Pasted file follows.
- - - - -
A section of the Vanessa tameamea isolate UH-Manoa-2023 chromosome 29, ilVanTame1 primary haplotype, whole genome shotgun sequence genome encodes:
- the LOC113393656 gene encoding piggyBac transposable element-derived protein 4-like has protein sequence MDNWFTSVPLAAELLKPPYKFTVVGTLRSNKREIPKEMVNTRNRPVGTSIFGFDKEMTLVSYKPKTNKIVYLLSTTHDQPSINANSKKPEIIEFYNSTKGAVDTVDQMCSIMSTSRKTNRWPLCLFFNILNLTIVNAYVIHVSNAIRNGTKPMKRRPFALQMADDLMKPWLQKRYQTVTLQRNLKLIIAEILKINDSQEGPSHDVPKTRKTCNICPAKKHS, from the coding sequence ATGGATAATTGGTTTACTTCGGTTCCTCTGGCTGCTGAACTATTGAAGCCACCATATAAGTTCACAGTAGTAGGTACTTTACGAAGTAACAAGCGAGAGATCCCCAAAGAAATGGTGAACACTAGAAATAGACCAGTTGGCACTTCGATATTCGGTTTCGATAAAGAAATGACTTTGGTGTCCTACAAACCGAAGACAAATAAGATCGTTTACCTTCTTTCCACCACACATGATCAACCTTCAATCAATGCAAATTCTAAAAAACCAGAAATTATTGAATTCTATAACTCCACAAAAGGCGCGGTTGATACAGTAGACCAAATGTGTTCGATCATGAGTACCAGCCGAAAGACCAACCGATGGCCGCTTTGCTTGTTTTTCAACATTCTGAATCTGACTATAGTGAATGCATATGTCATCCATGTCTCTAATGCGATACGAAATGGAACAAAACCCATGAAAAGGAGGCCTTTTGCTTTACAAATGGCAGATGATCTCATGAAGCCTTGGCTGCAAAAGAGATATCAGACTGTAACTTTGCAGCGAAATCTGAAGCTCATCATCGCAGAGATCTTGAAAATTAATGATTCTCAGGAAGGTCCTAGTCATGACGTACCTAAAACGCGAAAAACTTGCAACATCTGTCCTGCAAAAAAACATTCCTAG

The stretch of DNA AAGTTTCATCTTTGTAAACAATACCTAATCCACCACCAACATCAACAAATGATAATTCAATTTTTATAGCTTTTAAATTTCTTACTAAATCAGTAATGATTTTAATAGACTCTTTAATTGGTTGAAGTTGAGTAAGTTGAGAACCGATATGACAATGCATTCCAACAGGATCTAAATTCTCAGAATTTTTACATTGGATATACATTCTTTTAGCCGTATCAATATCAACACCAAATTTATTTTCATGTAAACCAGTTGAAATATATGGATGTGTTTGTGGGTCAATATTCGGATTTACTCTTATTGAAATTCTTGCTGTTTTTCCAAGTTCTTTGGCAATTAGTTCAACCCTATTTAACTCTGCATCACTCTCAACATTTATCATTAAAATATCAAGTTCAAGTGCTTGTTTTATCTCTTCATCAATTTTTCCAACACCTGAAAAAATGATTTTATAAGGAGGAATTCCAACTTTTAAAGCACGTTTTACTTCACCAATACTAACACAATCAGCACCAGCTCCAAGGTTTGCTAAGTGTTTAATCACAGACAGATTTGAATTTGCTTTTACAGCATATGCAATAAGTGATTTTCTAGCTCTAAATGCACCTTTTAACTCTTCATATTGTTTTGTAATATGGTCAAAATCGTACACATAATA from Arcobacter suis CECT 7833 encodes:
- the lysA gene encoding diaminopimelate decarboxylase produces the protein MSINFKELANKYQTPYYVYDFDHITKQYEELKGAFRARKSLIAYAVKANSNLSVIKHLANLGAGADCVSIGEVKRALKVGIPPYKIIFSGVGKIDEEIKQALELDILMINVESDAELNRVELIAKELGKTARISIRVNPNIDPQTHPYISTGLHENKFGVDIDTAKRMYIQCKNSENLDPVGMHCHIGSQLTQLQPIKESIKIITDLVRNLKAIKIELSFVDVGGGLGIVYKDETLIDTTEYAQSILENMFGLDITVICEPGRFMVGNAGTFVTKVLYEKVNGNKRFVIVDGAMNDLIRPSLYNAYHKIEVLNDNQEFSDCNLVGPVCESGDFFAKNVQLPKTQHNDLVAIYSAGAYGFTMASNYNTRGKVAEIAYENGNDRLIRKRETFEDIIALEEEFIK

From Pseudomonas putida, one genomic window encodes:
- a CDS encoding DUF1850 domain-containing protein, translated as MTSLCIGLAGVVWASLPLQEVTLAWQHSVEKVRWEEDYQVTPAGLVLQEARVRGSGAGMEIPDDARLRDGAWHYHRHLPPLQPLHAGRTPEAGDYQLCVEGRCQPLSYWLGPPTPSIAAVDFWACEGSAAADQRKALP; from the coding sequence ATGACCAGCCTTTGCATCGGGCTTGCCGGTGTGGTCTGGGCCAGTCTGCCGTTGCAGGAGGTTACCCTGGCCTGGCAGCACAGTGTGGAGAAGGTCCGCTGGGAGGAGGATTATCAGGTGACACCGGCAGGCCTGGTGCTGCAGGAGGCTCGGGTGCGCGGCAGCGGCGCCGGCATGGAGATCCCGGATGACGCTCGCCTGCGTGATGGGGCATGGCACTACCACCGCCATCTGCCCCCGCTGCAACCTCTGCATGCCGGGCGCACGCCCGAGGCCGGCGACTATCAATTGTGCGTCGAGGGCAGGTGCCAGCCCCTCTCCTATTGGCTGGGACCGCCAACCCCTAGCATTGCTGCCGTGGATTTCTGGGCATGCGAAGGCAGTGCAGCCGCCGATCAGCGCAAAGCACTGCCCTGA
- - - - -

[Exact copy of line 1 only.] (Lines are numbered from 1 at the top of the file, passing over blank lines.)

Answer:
A section of the Vanessa tameamea isolate UH-Manoa-2023 chromosome 29, ilVanTame1 primary haplotype, whole genome shotgun sequence genome encodes: